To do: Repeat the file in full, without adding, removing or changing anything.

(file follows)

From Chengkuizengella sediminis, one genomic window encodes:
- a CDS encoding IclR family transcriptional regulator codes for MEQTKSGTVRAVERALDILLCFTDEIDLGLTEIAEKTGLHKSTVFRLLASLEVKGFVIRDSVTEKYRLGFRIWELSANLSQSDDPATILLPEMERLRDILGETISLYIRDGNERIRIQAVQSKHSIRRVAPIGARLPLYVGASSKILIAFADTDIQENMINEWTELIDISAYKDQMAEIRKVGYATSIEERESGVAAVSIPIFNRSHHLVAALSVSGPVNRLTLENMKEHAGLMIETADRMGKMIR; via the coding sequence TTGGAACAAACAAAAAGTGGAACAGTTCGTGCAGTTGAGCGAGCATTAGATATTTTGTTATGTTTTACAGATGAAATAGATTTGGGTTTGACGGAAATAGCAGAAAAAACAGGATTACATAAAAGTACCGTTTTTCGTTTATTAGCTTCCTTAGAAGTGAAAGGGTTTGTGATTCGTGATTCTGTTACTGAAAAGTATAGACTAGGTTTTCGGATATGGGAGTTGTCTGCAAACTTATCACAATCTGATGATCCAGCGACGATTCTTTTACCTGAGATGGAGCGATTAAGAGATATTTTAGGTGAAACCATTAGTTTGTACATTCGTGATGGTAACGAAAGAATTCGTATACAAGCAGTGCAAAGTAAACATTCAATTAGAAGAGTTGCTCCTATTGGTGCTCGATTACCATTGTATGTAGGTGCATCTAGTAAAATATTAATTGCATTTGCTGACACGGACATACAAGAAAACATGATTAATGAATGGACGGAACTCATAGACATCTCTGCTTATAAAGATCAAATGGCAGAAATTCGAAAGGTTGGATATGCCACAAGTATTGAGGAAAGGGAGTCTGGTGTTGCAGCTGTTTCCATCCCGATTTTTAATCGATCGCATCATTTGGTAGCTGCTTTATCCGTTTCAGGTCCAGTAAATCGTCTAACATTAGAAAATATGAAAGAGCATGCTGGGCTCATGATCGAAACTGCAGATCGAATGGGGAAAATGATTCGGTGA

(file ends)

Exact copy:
From Chengkuizengella sediminis, one genomic window encodes:
- a CDS encoding IclR family transcriptional regulator codes for MEQTKSGTVRAVERALDILLCFTDEIDLGLTEIAEKTGLHKSTVFRLLASLEVKGFVIRDSVTEKYRLGFRIWELSANLSQSDDPATILLPEMERLRDILGETISLYIRDGNERIRIQAVQSKHSIRRVAPIGARLPLYVGASSKILIAFADTDIQENMINEWTELIDISAYKDQMAEIRKVGYATSIEERESGVAAVSIPIFNRSHHLVAALSVSGPVNRLTLENMKEHAGLMIETADRMGKMIR; via the coding sequence TTGGAACAAACAAAAAGTGGAACAGTTCGTGCAGTTGAGCGAGCATTAGATATTTTGTTATGTTTTACAGATGAAATAGATTTGGGTTTGACGGAAATAGCAGAAAAAACAGGATTACATAAAAGTACCGTTTTTCGTTTATTAGCTTCCTTAGAAGTGAAAGGGTTTGTGATTCGTGATTCTGTTACTGAAAAGTATAGACTAGGTTTTCGGATATGGGAGTTGTCTGCAAACTTATCACAATCTGATGATCCAGCGACGATTCTTTTACCTGAGATGGAGCGATTAAGAGATATTTTAGGTGAAACCATTAGTTTGTACATTCGTGATGGTAACGAAAGAATTCGTATACAAGCAGTGCAAAGTAAACATTCAATTAGAAGAGTTGCTCCTATTGGTGCTCGATTACCATTGTATGTAGGTGCATCTAGTAAAATATTAATTGCATTTGCTGACACGGACATACAAGAAAACATGATTAATGAATGGACGGAACTCATAGACATCTCTGCTTATAAAGATCAAATGGCAGAAATTCGAAAGGTTGGATATGCCACAAGTATTGAGGAAAGGGAGTCTGGTGTTGCAGCTGTTTCCATCCCGATTTTTAATCGATCGCATCATTTGGTAGCTGCTTTATCCGTTTCAGGTCCAGTAAATCGTCTAACATTAGAAAATATGAAAGAGCATGCTGGGCTCATGATCGAAACTGCAGATCGAATGGGGAAAATGATTCGGTGA